Michael Kimmelman, New York Times, 2002
Brilliantly eccentric and ludicrously inventive, the multi-generational quilts emerging from Boykin, colloquially known as Gee’s Bend, in Alabama are now recognised as some of the finest art works of all time. Hailing from a small rural region of Alabama, the Gee’s Bend community is entirely unique in its tradition for sharing an insular, vernacular creative language of folk art through three or four generations of women, one that is still very much alive today. Now held in museum collections around the globe, these quilts tell a remarkable story of endurance, perseverance and ingenuity. Their playful geometric language has been compared with the creativity of jazz music, and particularly abstract art, as Alvia Wardlaw, curator of Modern and Contemporary Art at the Museum of Fine Arts, Houston observes, “There’s an improvisational range of approaches to composition that is more often associated with leading 20th-century abstract painters than it is with textile-making.”The story of Gee’s Bend quilts can be traced back as far as the early 1800s, when landowner Joseph Gee established a cotton plantation in the Alabama region with a community of African slaves. The farm was later sold to Mark H. Pettway, who established an even larger group of slaves to work the land, forcing them to take his name. Most of today’s Gee’s Bend community are descendants from this painful past, with many still bearing the name Pettway. After the abolition of slavery, many African Americans continued to work for Pettway as sharecroppers within the region. Quilting was a necessity for warmth amongst these African American communities who lived in unheated shacks throughout this period of change, with many integrating the traditions of African textiles into their designs. From one generation to the next, a highly distinctive approach gradually emerged from the area, as makers found endlessly creative ways to revive old scraps of clothing and bedding. When the Great Depression hit in the 1930s, cotton prices plummeted and Gee’s Bend communities were plunged into abject poverty. These times of extreme hardship led to the production of ‘workwear’ quilts, made from strips of worn denim, arranged into subtly nuanced repeat patterns that carry with them the spirit and strength of human endurance. This tradition has remained a popular strand amongst Gee’s Bend makers, as contemporary makers Emma Lee Pettway and Loretta Pettway demonstrate with their playful and experimental designs. Eventually the government stepped in to assist with the area’s extreme poverty, establishing a co-op project to sustain the area’s inhabitants, one that allowed African American’s to become landowners for the first time. Communities slowly began to flourish and many of the region’s most celebrated quilts were made during this time. A particularly distinctive improvisational approach to quilting emerged, driven by the emotions or desires of their maker, also known as ‘my way’ quilts. These were often abstract in design, combining shimmering, kaleidoscopic arrangements of colour and pattern that gave once abandoned scraps an entirely new lease of life. Girls were taught skills in making and design from mothers and grandmothers, while finding room to bring their own creativity and personal interpretation into their designs. In more recent times, Mary Lee Bendolph’s bold, playful patterns reveal this endlessly inventive spirit of adventure and play.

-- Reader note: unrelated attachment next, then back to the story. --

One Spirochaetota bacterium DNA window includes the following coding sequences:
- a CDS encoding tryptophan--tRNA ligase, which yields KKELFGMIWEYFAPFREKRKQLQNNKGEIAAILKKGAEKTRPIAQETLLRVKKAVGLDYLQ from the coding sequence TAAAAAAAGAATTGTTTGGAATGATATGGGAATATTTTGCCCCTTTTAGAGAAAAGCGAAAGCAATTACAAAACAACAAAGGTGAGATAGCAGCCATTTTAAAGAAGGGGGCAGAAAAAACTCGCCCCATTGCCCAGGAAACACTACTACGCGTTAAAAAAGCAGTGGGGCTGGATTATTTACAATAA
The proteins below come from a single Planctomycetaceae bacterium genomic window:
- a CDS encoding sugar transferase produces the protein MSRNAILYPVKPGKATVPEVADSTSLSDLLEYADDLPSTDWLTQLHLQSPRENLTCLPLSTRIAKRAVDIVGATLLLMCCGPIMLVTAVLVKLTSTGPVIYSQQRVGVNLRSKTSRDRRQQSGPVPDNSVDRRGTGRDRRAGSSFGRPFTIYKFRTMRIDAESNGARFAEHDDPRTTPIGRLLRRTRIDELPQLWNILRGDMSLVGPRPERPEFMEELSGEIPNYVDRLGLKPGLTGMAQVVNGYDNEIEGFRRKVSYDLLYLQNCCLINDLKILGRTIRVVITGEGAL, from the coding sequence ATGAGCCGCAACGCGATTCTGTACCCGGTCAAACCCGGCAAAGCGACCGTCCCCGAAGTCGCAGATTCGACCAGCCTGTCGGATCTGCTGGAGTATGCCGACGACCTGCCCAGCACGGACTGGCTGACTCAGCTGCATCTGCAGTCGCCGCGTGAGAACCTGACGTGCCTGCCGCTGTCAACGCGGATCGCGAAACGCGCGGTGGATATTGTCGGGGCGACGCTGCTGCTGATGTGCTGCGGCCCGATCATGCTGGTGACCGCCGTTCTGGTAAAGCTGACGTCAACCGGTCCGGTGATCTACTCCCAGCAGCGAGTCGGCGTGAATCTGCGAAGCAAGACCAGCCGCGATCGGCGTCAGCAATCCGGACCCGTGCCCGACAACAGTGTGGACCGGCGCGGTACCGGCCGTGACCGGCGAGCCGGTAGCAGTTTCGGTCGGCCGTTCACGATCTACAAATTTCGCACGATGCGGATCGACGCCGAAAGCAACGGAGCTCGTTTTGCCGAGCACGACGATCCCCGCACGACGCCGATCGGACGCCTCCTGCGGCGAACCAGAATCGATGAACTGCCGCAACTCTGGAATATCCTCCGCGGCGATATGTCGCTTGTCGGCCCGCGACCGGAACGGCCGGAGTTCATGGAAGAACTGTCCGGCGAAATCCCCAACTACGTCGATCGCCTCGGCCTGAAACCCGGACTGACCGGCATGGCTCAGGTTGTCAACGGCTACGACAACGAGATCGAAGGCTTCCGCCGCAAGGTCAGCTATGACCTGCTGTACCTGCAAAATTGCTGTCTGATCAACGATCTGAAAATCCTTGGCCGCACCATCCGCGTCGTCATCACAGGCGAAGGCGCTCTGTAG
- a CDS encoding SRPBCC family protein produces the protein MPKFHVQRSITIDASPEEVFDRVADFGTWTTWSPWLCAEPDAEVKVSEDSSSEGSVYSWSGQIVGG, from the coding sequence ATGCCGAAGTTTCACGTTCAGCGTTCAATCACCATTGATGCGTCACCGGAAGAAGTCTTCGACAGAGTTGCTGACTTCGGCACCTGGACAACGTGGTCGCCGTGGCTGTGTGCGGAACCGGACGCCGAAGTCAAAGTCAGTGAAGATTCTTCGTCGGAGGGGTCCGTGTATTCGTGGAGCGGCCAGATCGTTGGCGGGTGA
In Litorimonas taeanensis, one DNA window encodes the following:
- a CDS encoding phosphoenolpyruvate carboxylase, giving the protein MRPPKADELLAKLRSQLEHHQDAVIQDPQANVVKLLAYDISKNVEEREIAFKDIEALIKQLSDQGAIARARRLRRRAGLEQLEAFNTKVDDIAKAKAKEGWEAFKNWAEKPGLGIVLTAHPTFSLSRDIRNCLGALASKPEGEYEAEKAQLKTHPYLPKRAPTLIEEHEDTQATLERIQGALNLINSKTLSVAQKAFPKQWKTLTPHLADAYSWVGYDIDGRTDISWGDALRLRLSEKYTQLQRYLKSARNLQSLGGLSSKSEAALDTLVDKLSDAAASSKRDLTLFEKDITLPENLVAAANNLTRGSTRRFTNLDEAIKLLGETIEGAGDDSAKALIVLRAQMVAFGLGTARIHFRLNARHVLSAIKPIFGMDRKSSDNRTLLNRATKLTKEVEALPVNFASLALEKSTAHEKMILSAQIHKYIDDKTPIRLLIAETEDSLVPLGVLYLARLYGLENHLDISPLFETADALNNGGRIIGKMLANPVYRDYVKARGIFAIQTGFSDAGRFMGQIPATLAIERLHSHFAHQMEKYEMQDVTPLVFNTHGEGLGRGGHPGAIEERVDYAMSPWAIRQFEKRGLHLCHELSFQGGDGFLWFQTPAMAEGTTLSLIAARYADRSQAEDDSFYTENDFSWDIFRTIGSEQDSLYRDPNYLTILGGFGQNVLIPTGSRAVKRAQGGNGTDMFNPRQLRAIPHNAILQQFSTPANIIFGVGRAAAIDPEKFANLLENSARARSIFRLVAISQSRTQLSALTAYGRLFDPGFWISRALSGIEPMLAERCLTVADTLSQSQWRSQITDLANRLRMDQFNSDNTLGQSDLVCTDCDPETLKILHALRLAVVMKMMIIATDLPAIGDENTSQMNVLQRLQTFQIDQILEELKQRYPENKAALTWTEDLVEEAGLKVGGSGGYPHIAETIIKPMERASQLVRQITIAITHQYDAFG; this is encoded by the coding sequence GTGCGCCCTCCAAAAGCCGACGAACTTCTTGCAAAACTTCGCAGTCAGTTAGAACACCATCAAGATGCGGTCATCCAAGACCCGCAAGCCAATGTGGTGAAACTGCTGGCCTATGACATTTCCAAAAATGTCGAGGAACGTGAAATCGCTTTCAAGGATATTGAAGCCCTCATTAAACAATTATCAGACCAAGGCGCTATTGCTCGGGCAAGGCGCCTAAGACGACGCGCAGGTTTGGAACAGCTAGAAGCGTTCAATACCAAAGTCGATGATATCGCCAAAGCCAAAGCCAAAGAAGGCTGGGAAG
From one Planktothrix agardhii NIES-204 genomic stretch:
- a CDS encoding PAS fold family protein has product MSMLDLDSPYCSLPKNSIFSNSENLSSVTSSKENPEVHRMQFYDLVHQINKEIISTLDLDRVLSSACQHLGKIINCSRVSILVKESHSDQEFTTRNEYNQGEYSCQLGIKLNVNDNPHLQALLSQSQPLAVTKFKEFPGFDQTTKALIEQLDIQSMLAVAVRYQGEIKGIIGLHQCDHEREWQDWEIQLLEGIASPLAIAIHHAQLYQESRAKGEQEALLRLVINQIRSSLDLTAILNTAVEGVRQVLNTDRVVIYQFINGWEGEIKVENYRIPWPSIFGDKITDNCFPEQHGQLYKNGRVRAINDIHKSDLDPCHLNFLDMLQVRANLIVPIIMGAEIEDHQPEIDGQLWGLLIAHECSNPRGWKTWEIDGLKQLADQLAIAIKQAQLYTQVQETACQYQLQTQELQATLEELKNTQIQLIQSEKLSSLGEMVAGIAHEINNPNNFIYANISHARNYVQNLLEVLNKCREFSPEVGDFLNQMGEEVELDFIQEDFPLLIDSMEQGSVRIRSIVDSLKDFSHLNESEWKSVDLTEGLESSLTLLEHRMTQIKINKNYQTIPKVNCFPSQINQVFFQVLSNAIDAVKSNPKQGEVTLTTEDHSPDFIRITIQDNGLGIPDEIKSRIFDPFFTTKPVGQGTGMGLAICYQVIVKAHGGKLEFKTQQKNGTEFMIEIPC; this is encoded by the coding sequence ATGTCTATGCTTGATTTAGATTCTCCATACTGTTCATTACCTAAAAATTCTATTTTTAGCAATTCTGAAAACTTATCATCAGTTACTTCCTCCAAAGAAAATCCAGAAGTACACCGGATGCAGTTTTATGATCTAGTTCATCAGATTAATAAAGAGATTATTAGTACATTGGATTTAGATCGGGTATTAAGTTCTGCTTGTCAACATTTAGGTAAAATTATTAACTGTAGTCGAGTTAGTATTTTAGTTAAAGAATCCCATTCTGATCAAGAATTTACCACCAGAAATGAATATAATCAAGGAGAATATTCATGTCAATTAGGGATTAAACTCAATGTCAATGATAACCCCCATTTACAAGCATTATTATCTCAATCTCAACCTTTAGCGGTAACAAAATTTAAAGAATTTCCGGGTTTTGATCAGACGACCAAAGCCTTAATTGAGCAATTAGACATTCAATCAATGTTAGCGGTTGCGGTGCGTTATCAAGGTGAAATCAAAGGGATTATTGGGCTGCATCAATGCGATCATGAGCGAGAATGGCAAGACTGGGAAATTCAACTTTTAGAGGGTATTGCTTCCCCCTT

Some members of Gee’s Bend quilting groups joined the Black Belt Alabama Freedom Quilting Bee Cooperative in the 1960s as a way of generating income for their families, a lucrative enterprise that led to booming sales in New York City. On the back of this success several Gee’s Bend quilters established a deal with Sears to produce a series of corduroy pillow covers. Despite the strict limitations of their brief, makers found surprisingly inventive ways of bending the mould, while many brought leftover scraps of cord home to reinvent into new works of art.
By the 1990s quilting was a dying art in Gee’s Bend, with only a handful of practitioners still pursuing the age-old craft. But art historian William Arnett recognised the extraordinary talent of these makers and was instrumental in bringing their art out into the wider population with a series of high-profile museum exhibitions. Since this time their acclaim has been on the rise, inspiring generations of quilters old and new to resurrect the community traditions. Their astonishing designs from throughout the generations are held in the Whitney Museum of American Art, Philadelphia Museum of Art, Metropolitan Museum of Art, along with numerous others, and lauded as some of the most important works of American modernist art in existence. American painter Amy Sherald paid a fitting tribute to their legacy in her portrait of Michelle Obama, dressing the former First Lady in clothing inspired by Gee’s Bend quilt designs, mirroring their timeless and iconic interplay of geometry, order and chaos.
The car ferry at Gee’s Bend, May 1939. White county government ended the ferry service in the 1960s to discourage voter registration.